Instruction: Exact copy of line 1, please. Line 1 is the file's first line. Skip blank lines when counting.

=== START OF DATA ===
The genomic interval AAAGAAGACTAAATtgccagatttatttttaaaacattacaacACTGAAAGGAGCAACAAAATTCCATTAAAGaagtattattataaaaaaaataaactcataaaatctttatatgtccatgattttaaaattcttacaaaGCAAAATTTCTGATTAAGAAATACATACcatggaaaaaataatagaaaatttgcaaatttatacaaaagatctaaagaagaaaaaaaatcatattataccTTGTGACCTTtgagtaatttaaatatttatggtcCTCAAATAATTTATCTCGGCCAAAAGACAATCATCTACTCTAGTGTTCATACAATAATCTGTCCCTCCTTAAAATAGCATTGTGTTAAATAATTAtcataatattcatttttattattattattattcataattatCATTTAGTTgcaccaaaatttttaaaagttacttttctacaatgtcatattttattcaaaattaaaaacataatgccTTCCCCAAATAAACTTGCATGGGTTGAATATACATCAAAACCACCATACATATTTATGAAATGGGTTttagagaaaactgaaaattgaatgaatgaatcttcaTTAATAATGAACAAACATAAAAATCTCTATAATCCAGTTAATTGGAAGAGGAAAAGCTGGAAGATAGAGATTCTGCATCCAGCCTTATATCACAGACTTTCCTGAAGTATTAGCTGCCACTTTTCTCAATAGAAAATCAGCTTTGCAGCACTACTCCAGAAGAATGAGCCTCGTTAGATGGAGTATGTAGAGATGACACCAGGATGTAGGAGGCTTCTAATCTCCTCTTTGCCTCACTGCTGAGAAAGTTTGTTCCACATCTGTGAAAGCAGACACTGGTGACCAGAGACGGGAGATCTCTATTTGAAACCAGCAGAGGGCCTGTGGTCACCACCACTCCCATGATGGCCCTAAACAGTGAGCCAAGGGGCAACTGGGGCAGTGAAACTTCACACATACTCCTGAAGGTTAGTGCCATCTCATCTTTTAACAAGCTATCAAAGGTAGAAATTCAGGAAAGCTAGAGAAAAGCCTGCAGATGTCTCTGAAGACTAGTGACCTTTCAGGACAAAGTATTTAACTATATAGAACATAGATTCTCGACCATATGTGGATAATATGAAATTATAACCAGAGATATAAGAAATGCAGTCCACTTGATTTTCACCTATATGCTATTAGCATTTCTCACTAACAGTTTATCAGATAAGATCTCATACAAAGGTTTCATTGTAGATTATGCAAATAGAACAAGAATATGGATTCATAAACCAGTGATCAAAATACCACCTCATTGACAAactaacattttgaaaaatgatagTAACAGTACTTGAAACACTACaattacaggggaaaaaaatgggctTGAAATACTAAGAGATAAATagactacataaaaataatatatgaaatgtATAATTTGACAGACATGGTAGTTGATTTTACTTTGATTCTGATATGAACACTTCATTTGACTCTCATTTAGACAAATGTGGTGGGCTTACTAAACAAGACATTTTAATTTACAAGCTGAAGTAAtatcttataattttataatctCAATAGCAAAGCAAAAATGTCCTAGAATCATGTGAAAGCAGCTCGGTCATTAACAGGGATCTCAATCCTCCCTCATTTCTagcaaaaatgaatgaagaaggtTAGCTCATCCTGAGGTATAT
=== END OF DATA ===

The genomic interval AAAGAAGACTAAATtgccagatttatttttaaaacattacaacACTGAAAGGAGCAACAAAATTCCATTAAAGaagtattattataaaaaaaataaactcataaaatctttatatgtccatgattttaaaattcttacaaaGCAAAATTTCTGATTAAGAAATACATACcatggaaaaaataatagaaaatttgcaaatttatacaaaagatctaaagaagaaaaaaaatcatattataccTTGTGACCTTtgagtaatttaaatatttatggtcCTCAAATAATTTATCTCGGCCAAAAGACAATCATCTACTCTAGTGTTCATACAATAATCTGTCCCTCCTTAAAATAGCATTGTGTTAAATAATTAtcataatattcatttttattattattattattcataattatCATTTAGTTgcaccaaaatttttaaaagttacttttctacaatgtcatattttattcaaaattaaaaacataatgccTTCCCCAAATAAACTTGCATGGGTTGAATATACATCAAAACCACCATACATATTTATGAAATGGGTTttagagaaaactgaaaattgaatgaatgaatcttcaTTAATAATGAACAAACATAAAAATCTCTATAATCCAGTTAATTGGAAGAGGAAAAGCTGGAAGATAGAGATTCTGCATCCAGCCTTATATCACAGACTTTCCTGAAGTATTAGCTGCCACTTTTCTCAATAGAAAATCAGCTTTGCAGCACTACTCCAGAAGAATGAGCCTCGTTAGATGGAGTATGTAGAGATGACACCAGGATGTAGGAGGCTTCTAATCTCCTCTTTGCCTCACTGCTGAGAAAGTTTGTTCCACATCTGTGAAAGCAGACACTGGTGACCAGAGACGGGAGATCTCTATTTGAAACCAGCAGAGGGCCTGTGGTCACCACCACTCCCATGATGGCCCTAAACAGTGAGCCAAGGGGCAACTGGGGCAGTGAAACTTCACACATACTCCTGAAGGTTAGTGCCATCTCATCTTTTAACAAGCTATCAAAGGTAGAAATTCAGGAAAGCTAGAGAAAAGCCTGCAGATGTCTCTGAAGACTAGTGACCTTTCAGGACAAAGTATTTAACTATATAGAACATAGATTCTCGACCATATGTGGATAATATGAAATTATAACCAGAGATATAAGAAATGCAGTCCACTTGATTTTCACCTATATGCTATTAGCATTTCTCACTAACAGTTTATCAGATAAGATCTCATACAAAGGTTTCATTGTAGATTATGCAAATAGAACAAGAATATGGATTCATAAACCAGTGATCAAAATACCACCTCATTGACAAactaacattttgaaaaatgatagTAACAGTACTTGAAACACTACaattacaggggaaaaaaatgggctTGAAATACTAAGAGATAAATagactacataaaaataatatatgaaatgtATAATTTGACAGACATGGTAGTTGATTTTACTTTGATTCTGATATGAACACTTCATTTGACTCTCATTTAGACAAATGTGGTGGGCTTACTAAACAAGACATTTTAATTTACAAGCTGAAGTAAtatcttataattttataatctCAATAGCAAAGCAAAAATGTCCTAGAATCATGTGAAAGCAGCTCGGTCATTAACAGGGATCTCAATCCTCCCTCATTTCTagcaaaaatgaatgaagaaggtTAGCTCATCCTGAGGTATAT